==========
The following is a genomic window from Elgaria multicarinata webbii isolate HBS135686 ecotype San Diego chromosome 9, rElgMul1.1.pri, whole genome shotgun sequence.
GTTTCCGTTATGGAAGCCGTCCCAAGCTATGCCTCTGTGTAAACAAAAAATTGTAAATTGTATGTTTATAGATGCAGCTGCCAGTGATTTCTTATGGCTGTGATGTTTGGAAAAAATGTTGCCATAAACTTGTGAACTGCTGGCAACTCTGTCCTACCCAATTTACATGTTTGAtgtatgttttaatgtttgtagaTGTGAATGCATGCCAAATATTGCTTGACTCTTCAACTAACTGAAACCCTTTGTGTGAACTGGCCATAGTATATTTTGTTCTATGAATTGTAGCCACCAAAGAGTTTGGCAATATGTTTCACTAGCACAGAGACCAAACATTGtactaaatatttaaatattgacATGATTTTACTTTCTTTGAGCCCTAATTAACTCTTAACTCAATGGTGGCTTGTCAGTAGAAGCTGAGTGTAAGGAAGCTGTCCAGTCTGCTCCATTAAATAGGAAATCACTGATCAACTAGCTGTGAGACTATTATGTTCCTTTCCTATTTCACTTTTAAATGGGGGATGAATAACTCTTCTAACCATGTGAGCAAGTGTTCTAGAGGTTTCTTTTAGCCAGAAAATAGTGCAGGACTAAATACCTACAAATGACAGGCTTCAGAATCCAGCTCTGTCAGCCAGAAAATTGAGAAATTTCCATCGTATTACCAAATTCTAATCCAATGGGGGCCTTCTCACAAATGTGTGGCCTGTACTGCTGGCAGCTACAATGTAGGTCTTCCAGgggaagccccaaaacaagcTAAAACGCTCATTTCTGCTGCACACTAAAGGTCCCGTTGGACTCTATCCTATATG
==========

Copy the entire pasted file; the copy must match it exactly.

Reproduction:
The following is a genomic window from Elgaria multicarinata webbii isolate HBS135686 ecotype San Diego chromosome 9, rElgMul1.1.pri, whole genome shotgun sequence.
GTTTCCGTTATGGAAGCCGTCCCAAGCTATGCCTCTGTGTAAACAAAAAATTGTAAATTGTATGTTTATAGATGCAGCTGCCAGTGATTTCTTATGGCTGTGATGTTTGGAAAAAATGTTGCCATAAACTTGTGAACTGCTGGCAACTCTGTCCTACCCAATTTACATGTTTGAtgtatgttttaatgtttgtagaTGTGAATGCATGCCAAATATTGCTTGACTCTTCAACTAACTGAAACCCTTTGTGTGAACTGGCCATAGTATATTTTGTTCTATGAATTGTAGCCACCAAAGAGTTTGGCAATATGTTTCACTAGCACAGAGACCAAACATTGtactaaatatttaaatattgacATGATTTTACTTTCTTTGAGCCCTAATTAACTCTTAACTCAATGGTGGCTTGTCAGTAGAAGCTGAGTGTAAGGAAGCTGTCCAGTCTGCTCCATTAAATAGGAAATCACTGATCAACTAGCTGTGAGACTATTATGTTCCTTTCCTATTTCACTTTTAAATGGGGGATGAATAACTCTTCTAACCATGTGAGCAAGTGTTCTAGAGGTTTCTTTTAGCCAGAAAATAGTGCAGGACTAAATACCTACAAATGACAGGCTTCAGAATCCAGCTCTGTCAGCCAGAAAATTGAGAAATTTCCATCGTATTACCAAATTCTAATCCAATGGGGGCCTTCTCACAAATGTGTGGCCTGTACTGCTGGCAGCTACAATGTAGGTCTTCCAGgggaagccccaaaacaagcTAAAACGCTCATTTCTGCTGCACACTAAAGGTCCCGTTGGACTCTATCCTATATG